Jon Shepherd said...

PA is calculated the same for everyone, but AB has holes at times. PA is also the ultimate measure of opportunity.

Oscar Jones is at 150 PA.

If you count pitchers, Joseph is 7th with one guy in the 60s and everyone else from the deadball era.

Ken M said...

I'm not buying the PA over AB argument. ABs strip away opportunities removed by manager's decisions, like SH, plus opportunities denied by the pitcher/selection (BB/HBP).

I know complexity is an issue, but runners by base could also be a measure for this statistic, although I think we'd agree the HR has changed the nature of such opportunities since the DB era.

Jon Shepherd said...

By using AB, you are also stripping away batter abilities and decisions, fielding ability and decisions, etc.

PA keeps it level. AB is more of a stat people use because that is what baseball cards use.

Ken M said...

It seems obvious this has been discussed many times before, and I won't say I can't be convinced, but perhaps you can point me to an article that explains why PA is a better choice than AB. Complexity won't be an issue. I'm an applied mathematician who's been involved with sports modeling since the 1980's.

I think if I was defining opportunity sets for this, I'd consider using:

1. Outs used (but this is inflated by SH by pitchers and DB era players
2. Runners by base in AB (or perhaps PA if you can convince me)
3. AB, which to me is the stripped down opportunity set.

However, I'm interested in any literature you'd suggest on the topic.

Ken M said...
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Ken M said...
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Ken M said...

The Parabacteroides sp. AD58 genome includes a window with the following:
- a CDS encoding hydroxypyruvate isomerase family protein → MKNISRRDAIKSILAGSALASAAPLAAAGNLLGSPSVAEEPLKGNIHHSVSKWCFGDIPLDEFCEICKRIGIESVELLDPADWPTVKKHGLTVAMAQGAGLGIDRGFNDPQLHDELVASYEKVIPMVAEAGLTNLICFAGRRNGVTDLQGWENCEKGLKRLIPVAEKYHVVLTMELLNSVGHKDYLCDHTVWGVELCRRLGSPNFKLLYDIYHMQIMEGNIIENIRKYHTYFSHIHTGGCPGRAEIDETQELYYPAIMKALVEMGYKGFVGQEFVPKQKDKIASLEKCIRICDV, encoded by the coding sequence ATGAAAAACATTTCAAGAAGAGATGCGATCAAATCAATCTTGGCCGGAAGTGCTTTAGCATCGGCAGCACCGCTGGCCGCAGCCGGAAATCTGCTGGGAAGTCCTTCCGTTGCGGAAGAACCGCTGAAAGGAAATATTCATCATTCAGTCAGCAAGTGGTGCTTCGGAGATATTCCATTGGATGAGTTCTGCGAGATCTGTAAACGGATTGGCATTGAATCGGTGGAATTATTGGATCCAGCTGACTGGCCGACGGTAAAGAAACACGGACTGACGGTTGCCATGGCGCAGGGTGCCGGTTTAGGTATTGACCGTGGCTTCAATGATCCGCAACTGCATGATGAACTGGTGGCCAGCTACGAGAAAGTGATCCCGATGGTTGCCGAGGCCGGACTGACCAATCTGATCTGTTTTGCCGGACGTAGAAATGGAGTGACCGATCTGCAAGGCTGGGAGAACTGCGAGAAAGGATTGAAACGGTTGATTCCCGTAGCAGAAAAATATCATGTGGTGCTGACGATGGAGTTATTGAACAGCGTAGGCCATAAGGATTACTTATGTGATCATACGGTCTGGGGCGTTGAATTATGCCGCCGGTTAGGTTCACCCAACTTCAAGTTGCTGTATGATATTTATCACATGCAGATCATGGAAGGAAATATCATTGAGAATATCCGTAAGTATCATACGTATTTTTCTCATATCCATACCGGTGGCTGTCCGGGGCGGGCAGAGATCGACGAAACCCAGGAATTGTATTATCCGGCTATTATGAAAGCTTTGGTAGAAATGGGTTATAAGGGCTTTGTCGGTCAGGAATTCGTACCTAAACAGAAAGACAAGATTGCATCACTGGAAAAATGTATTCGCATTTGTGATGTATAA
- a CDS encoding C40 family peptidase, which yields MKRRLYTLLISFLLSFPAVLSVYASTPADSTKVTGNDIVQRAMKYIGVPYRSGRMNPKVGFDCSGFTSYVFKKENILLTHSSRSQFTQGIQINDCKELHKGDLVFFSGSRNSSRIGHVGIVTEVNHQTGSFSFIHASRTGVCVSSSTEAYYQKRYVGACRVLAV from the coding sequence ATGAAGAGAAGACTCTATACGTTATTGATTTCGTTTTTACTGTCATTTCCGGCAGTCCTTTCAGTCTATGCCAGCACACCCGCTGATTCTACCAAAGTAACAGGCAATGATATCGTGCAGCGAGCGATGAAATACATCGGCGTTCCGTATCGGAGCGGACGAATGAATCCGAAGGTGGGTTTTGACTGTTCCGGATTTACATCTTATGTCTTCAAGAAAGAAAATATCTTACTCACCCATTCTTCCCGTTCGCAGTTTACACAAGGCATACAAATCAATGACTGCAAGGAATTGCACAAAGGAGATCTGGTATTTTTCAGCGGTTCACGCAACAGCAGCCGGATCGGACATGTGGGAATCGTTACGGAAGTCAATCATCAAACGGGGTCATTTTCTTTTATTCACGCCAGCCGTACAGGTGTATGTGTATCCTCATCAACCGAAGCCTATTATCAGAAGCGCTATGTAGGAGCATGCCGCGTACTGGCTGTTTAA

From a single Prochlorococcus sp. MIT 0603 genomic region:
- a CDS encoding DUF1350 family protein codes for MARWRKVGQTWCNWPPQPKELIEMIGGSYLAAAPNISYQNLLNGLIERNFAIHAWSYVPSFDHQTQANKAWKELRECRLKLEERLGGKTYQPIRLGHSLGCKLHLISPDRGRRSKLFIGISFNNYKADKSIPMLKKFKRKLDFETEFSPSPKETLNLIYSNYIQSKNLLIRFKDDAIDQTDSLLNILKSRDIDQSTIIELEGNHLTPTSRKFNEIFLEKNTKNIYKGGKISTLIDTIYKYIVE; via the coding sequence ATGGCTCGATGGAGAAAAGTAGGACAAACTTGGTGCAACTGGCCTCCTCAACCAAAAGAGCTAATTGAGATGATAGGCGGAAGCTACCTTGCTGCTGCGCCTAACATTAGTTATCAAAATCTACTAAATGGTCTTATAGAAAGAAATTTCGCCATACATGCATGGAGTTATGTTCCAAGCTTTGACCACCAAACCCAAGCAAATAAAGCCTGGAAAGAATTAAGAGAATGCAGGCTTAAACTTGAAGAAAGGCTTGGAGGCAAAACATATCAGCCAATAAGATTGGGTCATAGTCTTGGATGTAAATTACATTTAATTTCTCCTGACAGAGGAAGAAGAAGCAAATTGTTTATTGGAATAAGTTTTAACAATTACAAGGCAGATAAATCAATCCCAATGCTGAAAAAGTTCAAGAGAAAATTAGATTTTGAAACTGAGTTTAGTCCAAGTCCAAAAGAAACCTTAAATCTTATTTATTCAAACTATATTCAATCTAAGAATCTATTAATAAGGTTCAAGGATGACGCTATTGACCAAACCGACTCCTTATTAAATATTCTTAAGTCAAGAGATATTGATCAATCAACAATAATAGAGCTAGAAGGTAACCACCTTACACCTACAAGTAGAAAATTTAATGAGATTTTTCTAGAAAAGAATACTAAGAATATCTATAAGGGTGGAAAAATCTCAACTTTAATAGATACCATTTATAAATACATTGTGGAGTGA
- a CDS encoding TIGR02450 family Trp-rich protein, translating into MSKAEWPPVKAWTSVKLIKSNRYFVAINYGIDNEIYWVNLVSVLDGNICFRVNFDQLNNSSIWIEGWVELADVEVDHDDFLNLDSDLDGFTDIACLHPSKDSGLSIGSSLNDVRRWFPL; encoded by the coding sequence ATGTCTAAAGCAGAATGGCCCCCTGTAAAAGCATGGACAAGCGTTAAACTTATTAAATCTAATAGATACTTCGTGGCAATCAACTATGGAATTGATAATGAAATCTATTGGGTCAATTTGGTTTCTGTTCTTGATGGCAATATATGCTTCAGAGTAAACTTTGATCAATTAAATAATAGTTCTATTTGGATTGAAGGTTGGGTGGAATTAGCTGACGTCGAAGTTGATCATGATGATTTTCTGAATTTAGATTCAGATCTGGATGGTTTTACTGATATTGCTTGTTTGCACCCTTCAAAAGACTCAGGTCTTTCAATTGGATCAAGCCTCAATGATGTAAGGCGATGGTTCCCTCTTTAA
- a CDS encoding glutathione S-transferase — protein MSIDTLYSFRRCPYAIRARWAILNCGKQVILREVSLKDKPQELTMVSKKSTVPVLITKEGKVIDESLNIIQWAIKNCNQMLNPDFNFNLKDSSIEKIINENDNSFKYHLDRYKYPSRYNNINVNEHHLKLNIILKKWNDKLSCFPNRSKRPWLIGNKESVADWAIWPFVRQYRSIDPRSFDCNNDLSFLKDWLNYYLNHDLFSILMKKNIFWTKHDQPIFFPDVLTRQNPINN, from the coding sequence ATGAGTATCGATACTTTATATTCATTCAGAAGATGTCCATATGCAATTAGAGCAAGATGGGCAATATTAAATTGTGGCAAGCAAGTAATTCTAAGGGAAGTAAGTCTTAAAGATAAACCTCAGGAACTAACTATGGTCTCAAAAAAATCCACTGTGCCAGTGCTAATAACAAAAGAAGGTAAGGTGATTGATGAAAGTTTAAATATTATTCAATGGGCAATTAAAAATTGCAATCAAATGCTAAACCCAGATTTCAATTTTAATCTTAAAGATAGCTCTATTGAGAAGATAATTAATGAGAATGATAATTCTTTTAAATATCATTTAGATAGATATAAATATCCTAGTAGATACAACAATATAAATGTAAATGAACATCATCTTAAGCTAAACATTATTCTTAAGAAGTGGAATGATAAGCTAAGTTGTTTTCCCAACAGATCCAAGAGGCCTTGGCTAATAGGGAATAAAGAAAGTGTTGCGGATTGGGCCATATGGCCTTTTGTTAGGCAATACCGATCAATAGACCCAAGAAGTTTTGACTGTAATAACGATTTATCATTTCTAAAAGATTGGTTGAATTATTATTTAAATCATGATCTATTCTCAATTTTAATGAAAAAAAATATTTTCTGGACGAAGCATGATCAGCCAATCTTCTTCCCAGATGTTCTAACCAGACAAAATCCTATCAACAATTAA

The language here may have confused me. Did you intend this to be "at any time during a season" (to start a season) or "for a full season"?

I manually confirmed Nyjer Morgan had 124 ABs (138 PAs) with 0 RBI before homering in his first AB of June, 2012. Here is a link with splits that demonstrates clearly he had 124 ABs/PAs in April/May:


This is a recent player that slipped through what I have seen written on the topic elsewhere. In addition, the DB era players you mention here both came before RBI became an official statistic in 1920. Does that present any risk of inaccuracy?

Can you explain the methodology that led to finding Good/Messenger? Not trying to bash, I'm just trying to determine if there is a consistently-applied method to answer this question by checking all season performances.

Jon Shepherd said...

yes, I have done modelling as well and the use of ab or pa or bip depends on what exactly you are trying to do. in this case I am interested in overall opportunity. impact of manager decisions really is a small component when considering rbis. rbis are more a function of bip, but that is not what I have an interest in. as in my interest is not at all in a players ability to get balls in play. my interest is what happens when a player gets in the box and only that for this query.

Jon Shepherd said...

I simply used play index.

Ken M said...

And when using play index, you used complete seasons only or does it include PAs to begin a season?